U.N. expert coming to weigh native rights and dam

S. James Anaya

A United Nations expert on the human rights of native peoples is coming to Costa Rica to observe and talk to residents in the vicinity of the Proyecto Hidroeléctrico El Diquís in the southwestern part of the country.

This is where the Instituto Costarricense de Electricidad plans a dam and a $2 billion hydro generating project, the biggest in Central America.

The expert, S. James Anaya, is a professor of law at the University of Arizona in Tucson.

He carries the title of U.N. special rapporteur on the situation of human rights and
fundamental freedoms of indigenous peoples.

The foreign ministry said that the goal of the visit is to develop a process of consultations with the native peoples,who will feel the impact of the project. The Instituto Costarricense de Electricidad estimates that the project will take 915.59 hectares (some 2,262 acres) of native land. The entire project, involving some 7,363.5 hectares (18,195.6 acres) will displace more than 1,500 persons, but the company says that no one is living permanently on the native lands.

The project has been strongly opposed by some in the native communities. The Térraba, the Boruca, Bribri, Cabécar and Guaymí live in the area.

The project is supposed to produce 560 megawatts. Much of it is supposed to go to the United States.

Although the project has been described as being on the Río Grande de Térraba, the dam would be well up the river from the coast. The reservoir would be entirely within the canton of Buenos Aires. From a map release by the institute, the bulk of the flooding would seem to extend northwest from the communities of Térraba, Florida and Brujo along the channel of the Río General.

A.M. Costa Rica/Instituto Costarricense de Electricidad graphic

The proposed dam would be very close to the point where the Interamerican highway crosses the General. The proposed lake also would seem to be outside the existing Indian reserves, the Reserva Boruca and the Reserva Curré.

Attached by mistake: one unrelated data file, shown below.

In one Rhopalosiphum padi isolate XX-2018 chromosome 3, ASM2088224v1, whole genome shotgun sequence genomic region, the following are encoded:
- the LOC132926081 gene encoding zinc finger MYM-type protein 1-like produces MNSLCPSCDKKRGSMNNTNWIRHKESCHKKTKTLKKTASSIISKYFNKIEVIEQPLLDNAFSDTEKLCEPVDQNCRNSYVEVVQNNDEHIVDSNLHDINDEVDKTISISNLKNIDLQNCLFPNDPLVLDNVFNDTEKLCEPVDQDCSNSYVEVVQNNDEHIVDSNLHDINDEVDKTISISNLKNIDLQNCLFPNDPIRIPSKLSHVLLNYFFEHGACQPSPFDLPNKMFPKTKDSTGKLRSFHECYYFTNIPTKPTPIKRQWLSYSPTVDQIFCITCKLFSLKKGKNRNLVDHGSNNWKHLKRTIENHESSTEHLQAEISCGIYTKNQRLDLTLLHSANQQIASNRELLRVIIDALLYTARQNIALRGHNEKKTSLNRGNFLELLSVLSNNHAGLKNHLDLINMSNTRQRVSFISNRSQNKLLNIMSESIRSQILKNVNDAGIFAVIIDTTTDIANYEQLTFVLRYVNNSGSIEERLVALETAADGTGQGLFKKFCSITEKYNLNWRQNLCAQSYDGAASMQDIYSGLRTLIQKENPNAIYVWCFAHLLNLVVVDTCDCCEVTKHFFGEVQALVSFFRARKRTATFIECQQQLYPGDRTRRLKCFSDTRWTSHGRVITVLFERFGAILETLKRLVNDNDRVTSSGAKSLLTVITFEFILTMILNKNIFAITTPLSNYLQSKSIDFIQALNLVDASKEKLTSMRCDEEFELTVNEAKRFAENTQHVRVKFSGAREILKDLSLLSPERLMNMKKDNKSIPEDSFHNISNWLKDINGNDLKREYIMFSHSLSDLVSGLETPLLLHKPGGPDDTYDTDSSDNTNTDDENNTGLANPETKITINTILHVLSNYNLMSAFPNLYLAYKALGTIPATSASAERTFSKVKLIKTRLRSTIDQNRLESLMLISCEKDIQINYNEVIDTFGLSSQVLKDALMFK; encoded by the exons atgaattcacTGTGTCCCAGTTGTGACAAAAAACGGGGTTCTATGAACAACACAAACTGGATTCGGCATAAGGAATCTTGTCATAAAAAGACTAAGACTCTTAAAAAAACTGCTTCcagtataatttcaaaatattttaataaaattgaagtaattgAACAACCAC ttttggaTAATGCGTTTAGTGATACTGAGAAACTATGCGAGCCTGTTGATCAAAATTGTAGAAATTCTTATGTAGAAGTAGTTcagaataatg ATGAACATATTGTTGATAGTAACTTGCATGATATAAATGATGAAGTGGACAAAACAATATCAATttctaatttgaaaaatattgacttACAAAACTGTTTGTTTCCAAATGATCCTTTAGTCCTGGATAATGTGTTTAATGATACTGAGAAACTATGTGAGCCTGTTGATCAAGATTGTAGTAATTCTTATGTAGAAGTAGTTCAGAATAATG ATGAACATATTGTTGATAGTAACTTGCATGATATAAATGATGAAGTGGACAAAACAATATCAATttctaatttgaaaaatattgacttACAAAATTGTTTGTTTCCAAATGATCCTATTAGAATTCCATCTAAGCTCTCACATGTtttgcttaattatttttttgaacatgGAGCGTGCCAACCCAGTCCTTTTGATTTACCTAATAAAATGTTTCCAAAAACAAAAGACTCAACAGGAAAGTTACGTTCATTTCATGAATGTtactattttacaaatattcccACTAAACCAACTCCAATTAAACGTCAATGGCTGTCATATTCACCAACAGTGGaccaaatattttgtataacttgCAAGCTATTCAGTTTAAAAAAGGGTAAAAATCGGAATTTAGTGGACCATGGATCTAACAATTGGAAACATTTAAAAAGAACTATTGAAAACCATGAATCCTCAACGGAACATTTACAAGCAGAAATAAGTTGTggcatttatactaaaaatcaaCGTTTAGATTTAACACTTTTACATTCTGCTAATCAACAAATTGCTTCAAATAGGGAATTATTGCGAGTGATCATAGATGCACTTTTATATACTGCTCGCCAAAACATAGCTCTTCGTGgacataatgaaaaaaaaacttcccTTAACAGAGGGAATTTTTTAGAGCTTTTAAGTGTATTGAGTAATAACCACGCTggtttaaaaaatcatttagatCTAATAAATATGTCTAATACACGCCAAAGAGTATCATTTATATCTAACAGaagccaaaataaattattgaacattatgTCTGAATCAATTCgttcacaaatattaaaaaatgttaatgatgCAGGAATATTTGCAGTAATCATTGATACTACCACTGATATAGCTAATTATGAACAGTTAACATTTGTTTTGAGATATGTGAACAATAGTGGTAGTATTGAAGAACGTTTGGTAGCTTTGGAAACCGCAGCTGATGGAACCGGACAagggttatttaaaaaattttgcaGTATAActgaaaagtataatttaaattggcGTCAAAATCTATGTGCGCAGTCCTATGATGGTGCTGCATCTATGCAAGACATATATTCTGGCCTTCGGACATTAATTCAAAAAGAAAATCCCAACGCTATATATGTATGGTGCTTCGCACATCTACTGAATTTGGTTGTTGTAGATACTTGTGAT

The Río Térraba is the source of the stone that ancient residents turned into the enigmatic spheres that are unique to southwestern Costa Rica.

The native peoples are likely to get a sympathetic hearing from Anaya, the grandson of illegal Mexican immigrants. He is a professor of International law and human rights at the university and was named to the United Nations post in 2008.

He has been around the world at places where native peoples are in conflict with the central government.

The United Nations has adopted a Declaration on the Rights of Indigenous Peoples which seeks to define their treatment in culture, education and in other aspects of their relationship with the centers of power.

The Ministerio de Relaciones Exteriores y Culto said that it had invited Anaya to visit. A release said he would meet with government officials, academics and others involved in native affairs.

As a special rapporteur, Anaya has no real power but that of persuasion. He will make reports, mainly to various United Nations agencies. His findings, however, could provide strong ammunition if native communities seek to challenge the central government and the Instituto Costarricense de Electricidad in court.

Anaya has served as lawyer for North American native groups when they went to court.

Originally the hydro project would have taken much more land. The electrical institute scaled it back and changed its name from Boruca to El Diquís

Anaya also participated with Costa Rican lawyer Vernor Muñoz Villalobos and four other legal experts to write a criticism of Arizona’s controversial immigration law.

The University of Arizona said that Anaya in his capacity as U.N. representative had called for dialogue in Panama over the recent mining controversy, conducted a mission to New Caledonia, examined the condition of the Sami people in the Arctic and raised concerns about the treatment of the Rapa Nui protestors on Easter Island.

Anaya speaks fluent Spanish and is a graduate of Harvard University Law School.

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